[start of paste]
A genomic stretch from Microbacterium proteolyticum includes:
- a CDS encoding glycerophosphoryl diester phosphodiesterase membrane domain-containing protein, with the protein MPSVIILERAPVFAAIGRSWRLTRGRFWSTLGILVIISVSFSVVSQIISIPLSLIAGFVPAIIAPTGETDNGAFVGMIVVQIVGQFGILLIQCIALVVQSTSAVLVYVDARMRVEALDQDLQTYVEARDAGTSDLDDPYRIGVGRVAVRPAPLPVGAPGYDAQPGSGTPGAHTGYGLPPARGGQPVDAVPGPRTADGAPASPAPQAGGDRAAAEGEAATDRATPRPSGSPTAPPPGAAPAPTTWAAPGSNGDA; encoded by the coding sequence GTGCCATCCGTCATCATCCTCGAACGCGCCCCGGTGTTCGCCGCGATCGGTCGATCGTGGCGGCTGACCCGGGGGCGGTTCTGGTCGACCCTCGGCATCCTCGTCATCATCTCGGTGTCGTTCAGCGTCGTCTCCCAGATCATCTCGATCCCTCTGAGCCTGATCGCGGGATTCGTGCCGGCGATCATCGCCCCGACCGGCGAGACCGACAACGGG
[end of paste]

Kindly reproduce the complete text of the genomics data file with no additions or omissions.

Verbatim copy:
A genomic stretch from Microbacterium proteolyticum includes:
- a CDS encoding glycerophosphoryl diester phosphodiesterase membrane domain-containing protein, with the protein MPSVIILERAPVFAAIGRSWRLTRGRFWSTLGILVIISVSFSVVSQIISIPLSLIAGFVPAIIAPTGETDNGAFVGMIVVQIVGQFGILLIQCIALVVQSTSAVLVYVDARMRVEALDQDLQTYVEARDAGTSDLDDPYRIGVGRVAVRPAPLPVGAPGYDAQPGSGTPGAHTGYGLPPARGGQPVDAVPGPRTADGAPASPAPQAGGDRAAAEGEAATDRATPRPSGSPTAPPPGAAPAPTTWAAPGSNGDA; encoded by the coding sequence GTGCCATCCGTCATCATCCTCGAACGCGCCCCGGTGTTCGCCGCGATCGGTCGATCGTGGCGGCTGACCCGGGGGCGGTTCTGGTCGACCCTCGGCATCCTCGTCATCATCTCGGTGTCGTTCAGCGTCGTCTCCCAGATCATCTCGATCCCTCTGAGCCTGATCGCGGGATTCGTGCCGGCGATCATCGCCCCGACCGGCGAGACCGACAACGGG